LDAP BIND: Establishing a Connection to the Directory
Before accessing a directory service, we have to establish a technical connection with an object of the directory. This could be a directory container (e.g. an organizational unit) or a single object.
Given that the technical access is accomplished via the LDAP protocol, we use the according LDAP notation as well: Establishing a connection and logging on with respective logon information is called a Bind operation (has nothing to do with the well-known DNS server software). Many aspects of Binding are described in MSDN: MSDN Documentation of ADSI and BIND.
Unless otherwise mentioned, this topic describes bind operations always in Active Directory environments. The ADSI Interface also permits bind operations on other directory services. Corresponding examples can be found in the following topics.
This is the easiest way of connecting. You 'grab' the object for access by using a simple GetObject-Function. At this, the ID of the user that runs the script is used automatically for authentication. This method can only be used for accesses within the own forest, if possessing sufficient permissions. In addition, the appropriate notation of the LDAP pathname needs to be considered (especially if commas or other special characters are used!)
After that, the object 'Philipp' of the OU 'Accounts' of the domain 'cerrotorre.de' can be accessed via the variable obj. However, access to all objects of a container is also possible:
Please keep in mind that the server name can be left out in the LDAP pathname - the station where the script runs discovers a domain controller from the user's domain automatically (via DNS). A shortened LDAP pathname can be used particularly when running the script directly on a domain controller:
Serverless Binding should not be used if you develop for other directory services such as Lotus Notes LDAP or eDirectory. You can not use serverless binding here.
The common method of binding to the directory always works when a logged on user wants to access objects of his own domain respectively his own Active Directory forest. However, it might quite often be necessary to access a directory service where you are not an currently authenticated user. In that case, the bind variation OpenDSObject allows to pass the username and password and thus the logon to e.g. foreign forests is possible.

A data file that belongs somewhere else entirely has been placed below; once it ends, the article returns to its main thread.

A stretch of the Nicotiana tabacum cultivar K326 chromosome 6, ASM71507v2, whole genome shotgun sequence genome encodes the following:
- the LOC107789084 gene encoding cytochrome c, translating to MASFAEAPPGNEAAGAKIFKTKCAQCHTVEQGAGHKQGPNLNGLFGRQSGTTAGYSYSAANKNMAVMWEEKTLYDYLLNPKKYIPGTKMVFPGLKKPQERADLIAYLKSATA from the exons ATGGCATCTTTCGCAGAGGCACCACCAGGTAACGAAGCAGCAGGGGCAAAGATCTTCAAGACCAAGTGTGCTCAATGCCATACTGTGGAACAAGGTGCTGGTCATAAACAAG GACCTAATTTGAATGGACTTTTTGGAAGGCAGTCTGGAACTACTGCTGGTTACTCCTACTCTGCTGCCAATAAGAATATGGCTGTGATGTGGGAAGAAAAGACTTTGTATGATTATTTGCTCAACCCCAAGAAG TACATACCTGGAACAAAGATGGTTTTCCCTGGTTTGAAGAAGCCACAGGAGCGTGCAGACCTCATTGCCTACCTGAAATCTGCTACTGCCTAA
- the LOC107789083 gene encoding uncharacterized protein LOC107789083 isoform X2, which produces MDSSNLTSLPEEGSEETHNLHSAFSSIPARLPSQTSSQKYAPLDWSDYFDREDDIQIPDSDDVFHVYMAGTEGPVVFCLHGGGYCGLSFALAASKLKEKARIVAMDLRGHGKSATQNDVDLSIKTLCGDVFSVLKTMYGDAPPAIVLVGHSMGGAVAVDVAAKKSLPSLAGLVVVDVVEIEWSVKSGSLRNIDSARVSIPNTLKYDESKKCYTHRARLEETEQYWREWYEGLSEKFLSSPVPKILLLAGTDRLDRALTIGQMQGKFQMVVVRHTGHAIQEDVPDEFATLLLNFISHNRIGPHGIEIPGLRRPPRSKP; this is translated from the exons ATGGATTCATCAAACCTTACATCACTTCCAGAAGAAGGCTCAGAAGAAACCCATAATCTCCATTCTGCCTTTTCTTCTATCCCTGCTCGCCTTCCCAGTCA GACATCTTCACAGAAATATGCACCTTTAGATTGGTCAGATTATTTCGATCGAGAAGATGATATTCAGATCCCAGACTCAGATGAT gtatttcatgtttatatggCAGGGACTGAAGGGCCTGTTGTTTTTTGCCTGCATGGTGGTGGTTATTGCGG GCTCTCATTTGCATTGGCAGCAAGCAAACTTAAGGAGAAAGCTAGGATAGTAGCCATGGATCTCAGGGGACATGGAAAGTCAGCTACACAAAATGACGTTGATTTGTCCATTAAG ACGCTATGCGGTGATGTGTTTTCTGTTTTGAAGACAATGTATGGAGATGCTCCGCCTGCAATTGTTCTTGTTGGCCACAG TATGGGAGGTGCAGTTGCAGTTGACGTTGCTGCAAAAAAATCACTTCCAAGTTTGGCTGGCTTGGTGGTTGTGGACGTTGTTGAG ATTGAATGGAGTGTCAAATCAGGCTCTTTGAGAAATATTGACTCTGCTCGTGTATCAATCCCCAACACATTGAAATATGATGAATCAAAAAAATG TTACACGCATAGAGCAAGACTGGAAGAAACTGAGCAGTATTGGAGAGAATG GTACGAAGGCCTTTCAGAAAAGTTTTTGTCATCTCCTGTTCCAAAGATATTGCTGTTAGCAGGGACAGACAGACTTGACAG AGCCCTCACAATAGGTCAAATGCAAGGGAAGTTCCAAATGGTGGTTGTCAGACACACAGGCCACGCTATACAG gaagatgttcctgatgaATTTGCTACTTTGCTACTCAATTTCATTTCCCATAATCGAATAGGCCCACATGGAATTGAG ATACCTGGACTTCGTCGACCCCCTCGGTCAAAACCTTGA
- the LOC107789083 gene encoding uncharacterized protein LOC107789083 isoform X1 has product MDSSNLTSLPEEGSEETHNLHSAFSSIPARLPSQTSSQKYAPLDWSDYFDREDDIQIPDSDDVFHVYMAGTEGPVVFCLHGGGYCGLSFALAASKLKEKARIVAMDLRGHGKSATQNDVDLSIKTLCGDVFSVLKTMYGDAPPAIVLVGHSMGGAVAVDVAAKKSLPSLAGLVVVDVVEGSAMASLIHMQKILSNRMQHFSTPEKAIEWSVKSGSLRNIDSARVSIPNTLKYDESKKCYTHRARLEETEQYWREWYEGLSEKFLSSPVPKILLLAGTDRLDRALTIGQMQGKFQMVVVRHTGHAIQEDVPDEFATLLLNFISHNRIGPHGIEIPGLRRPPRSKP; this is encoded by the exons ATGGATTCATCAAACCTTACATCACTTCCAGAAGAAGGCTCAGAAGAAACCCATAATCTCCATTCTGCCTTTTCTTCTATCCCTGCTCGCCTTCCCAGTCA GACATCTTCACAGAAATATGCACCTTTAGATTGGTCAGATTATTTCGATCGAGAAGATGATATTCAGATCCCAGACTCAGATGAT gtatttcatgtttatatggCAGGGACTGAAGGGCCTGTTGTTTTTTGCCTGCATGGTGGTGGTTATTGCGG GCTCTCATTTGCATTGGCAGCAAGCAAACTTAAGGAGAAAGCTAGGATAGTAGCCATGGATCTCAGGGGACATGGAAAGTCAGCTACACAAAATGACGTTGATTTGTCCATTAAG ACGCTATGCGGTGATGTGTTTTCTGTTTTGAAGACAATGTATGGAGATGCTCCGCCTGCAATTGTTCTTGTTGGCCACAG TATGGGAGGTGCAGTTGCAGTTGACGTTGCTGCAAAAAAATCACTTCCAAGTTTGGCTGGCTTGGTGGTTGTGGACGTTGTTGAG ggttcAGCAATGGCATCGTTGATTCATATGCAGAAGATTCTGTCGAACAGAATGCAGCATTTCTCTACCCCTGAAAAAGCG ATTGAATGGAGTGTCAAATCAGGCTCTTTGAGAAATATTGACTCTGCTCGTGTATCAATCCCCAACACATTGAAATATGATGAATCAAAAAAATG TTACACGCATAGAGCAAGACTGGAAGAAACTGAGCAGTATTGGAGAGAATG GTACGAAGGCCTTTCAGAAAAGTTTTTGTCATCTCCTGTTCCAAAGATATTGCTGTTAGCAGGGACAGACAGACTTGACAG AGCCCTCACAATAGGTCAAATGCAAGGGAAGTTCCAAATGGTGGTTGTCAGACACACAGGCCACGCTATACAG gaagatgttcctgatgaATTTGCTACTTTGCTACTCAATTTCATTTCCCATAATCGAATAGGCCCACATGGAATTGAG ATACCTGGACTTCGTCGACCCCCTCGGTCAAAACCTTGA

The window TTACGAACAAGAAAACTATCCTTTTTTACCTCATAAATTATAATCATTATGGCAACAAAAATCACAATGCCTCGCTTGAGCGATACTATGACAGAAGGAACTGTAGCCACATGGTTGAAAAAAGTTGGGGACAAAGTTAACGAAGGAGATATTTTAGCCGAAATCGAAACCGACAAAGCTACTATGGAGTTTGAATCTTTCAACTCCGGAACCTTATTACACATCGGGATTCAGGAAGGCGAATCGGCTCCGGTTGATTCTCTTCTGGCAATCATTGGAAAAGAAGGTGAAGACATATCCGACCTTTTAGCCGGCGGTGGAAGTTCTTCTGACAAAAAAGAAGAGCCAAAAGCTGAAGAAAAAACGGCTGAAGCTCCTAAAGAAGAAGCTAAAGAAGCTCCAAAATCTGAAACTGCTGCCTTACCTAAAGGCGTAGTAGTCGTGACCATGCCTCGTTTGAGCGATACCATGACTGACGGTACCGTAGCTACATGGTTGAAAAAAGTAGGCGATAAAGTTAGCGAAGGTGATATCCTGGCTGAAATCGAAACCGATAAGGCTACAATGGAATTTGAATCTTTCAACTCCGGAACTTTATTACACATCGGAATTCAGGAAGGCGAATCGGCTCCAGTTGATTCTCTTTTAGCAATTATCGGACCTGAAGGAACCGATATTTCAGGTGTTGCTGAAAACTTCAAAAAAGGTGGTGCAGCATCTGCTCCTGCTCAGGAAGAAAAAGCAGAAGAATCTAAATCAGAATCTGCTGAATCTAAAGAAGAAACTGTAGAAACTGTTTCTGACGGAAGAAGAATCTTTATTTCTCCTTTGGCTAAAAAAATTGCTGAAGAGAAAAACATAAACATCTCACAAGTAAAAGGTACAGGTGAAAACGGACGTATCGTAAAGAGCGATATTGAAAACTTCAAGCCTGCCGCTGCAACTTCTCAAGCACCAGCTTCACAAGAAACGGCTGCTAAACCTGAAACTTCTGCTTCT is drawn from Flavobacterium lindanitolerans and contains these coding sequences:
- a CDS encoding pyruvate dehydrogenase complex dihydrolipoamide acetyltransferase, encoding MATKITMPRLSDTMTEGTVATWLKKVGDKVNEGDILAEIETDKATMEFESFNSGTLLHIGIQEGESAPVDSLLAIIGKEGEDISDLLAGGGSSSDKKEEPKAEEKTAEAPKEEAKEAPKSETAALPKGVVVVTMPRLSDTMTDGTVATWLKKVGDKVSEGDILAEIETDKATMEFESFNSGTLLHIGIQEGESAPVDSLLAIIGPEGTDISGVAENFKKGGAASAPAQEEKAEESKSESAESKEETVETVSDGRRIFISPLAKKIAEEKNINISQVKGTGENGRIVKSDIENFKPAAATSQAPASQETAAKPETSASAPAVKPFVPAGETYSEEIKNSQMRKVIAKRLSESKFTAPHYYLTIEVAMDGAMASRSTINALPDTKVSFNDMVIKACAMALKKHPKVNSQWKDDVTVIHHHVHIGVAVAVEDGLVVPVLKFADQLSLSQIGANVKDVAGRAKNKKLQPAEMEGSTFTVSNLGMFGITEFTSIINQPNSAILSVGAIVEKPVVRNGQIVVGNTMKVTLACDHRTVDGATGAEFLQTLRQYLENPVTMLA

In this example the OU object of the domain company.com is accessed by logging on the server 'controller.domain.com' with the username 'administrator' and password 'P@ssw0rd'. The last parameter (1) acts as a logon-flag, ensuring a secure Kerberos logon.
Reference in MSDN: OpenDSObject()
The username of an AD logon can be given in the following way:
|Pure logon name||e.g. 'administrator', for this, the logon-flag needs to be set to '1' (secure logon)|
|NetBIOS logon name||e.g. 'DOMAIN\administrator'
|User principal name||e.g. 'email@example.com'
|Distinguished name||e.g. 'cn=administrator,cn=users,dc=domain,dc=com', for this, the logon-flag needs to be set to '0' (clear text logon).|
The logon flag determines the type of access. Important are the two values '0' (for encrypted logon in clear text) and '1' (for secure logon via Kerberos or NTLM). Of course, a secure logon should be preferred to clear text logon. However, situations may arise when an insecure clear text logon is needed. Especially when using a bind operation to logon to other directory services like Novell eDirectory or OpenLDAP systems, the logon-flag must be set to '0'. In order to avoid a disclosure of the password from the net, the use of LDAP-SSL is recommended - then the whole traffic of the LDAP protocol is encrypted.
The server name can be left out in the LDAP pathname of Active Directory environments and it is automatically bind to an accessible domain controller of the own domain. Also, username and password can be provided as NULL string (''), then the logon data of the own user is used automatically. This possibility might be useless if using the bind option for the logon to another forest DC - thus, server and logon data have to be indicated accordingly.
When connecting to a domain controller by using ADSI, only data from the schema
partition, the configuration partition and
the own domain can be provided. However, if you want to request objects
of the whole forest from a single domain controller, then you have to
connect to a global catalog
(GC). Such special domain controllers provide objects from
other domains via LDAP using the special TCP port 3268.
However, these objects can only be read and simply show some (the most important) attributes!
A technical option for the bind to a global catalog is to change the LDAP pathname so that the TCP port number 3268 is used. This is possible when using the function GetObject as well as OpenDSObject.
Prerequisite, of course, is that the regarding server 'server.cerrotorre.de' has been set up as a global catalog.